Anyone teaching at the U.S. university level for two decades or more may recall when a dramatic change in student classroom behavior first became manifest. A tendency to regard attendance at a given class session as flexible, volitional, variable, and without concern for disruptive side-effects—with respect to each class segment—arose rather suddenly within the last 20 years, and continues. Specifically, for students to casually leave the room during class has become commonplace. Diagnosis of possible cause(s) and motivation for such arbitrary or rude wandering is attempted here, along with tentative prescriptive response. Investigative methods are primarily analytic and exploratory, including hundreds of interviews, augmented by formal survey. The basic finding is that faculty respondents do find the referenced behavior a serious problem. This work-product is apparently the first research to target the designated behavioral change.
- A new form of disruptive student behavior, actually a tectonic discontinuity, has plagued college classrooms in recent years, and needs to be addressed.
- Before behavioral correction can be attempted, broad faculty awareness of the issue must be established. This aim is aspirational because such general cognition does not seem to have been registered.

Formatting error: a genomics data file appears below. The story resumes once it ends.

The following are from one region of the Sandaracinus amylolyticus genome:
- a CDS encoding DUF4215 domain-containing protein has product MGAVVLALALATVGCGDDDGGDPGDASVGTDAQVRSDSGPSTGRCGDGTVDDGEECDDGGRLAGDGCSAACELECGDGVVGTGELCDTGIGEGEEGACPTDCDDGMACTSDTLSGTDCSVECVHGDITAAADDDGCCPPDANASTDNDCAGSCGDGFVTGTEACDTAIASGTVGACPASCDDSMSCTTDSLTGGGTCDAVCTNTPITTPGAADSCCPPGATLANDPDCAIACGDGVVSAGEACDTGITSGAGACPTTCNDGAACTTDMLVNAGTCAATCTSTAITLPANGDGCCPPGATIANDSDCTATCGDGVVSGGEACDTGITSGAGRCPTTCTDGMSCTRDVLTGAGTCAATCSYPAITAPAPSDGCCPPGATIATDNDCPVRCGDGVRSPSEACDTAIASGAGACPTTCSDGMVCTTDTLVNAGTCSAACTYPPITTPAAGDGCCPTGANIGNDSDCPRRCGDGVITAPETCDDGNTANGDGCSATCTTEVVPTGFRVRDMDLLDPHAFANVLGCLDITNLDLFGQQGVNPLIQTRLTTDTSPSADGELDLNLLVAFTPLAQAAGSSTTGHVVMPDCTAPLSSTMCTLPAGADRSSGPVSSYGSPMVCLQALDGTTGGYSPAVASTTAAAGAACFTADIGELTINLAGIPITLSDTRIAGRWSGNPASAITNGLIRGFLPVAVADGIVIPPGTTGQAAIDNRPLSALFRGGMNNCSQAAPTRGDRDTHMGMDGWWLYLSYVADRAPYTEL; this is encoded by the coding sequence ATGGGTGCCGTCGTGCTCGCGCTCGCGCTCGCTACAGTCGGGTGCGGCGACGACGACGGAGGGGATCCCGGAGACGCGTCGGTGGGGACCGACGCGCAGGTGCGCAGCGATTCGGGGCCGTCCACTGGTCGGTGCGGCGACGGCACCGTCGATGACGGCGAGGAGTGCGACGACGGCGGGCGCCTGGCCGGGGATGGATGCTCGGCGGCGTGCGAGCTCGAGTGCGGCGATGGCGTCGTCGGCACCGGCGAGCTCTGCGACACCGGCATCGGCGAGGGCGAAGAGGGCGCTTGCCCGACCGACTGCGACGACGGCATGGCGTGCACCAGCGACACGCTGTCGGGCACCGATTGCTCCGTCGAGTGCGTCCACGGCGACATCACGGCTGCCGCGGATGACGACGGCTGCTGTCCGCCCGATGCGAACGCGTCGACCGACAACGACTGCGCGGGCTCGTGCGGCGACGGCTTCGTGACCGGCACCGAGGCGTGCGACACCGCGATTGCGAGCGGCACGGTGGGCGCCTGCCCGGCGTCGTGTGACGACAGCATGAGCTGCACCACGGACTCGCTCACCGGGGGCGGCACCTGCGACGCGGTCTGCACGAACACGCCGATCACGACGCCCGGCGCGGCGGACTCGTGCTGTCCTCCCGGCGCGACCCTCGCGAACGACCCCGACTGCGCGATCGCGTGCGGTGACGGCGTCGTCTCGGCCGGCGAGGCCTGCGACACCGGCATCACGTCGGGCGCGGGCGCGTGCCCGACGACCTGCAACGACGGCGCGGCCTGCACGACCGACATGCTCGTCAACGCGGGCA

- The purpose of the following article is to call attention to this operational issue of the higher education classroom, one that has not been taken seriously enough, apparently.
- Yet a plurality of survey respondents at one university identify the focal student behavior as problematic, with literature search results suggesting national scope.
- Evidence suggests absence of legitimate reason for the new behavior pattern, which would elevate the gravity and urgency of faculty reflection and response.
Gaski, J. F. (2023). An enduring college classroom annoyance: The wandering student phenomenon. Journal of University Teaching & Learning Practice, 20(1), 8-12. https://doi.org/10.53761/1.20.01.02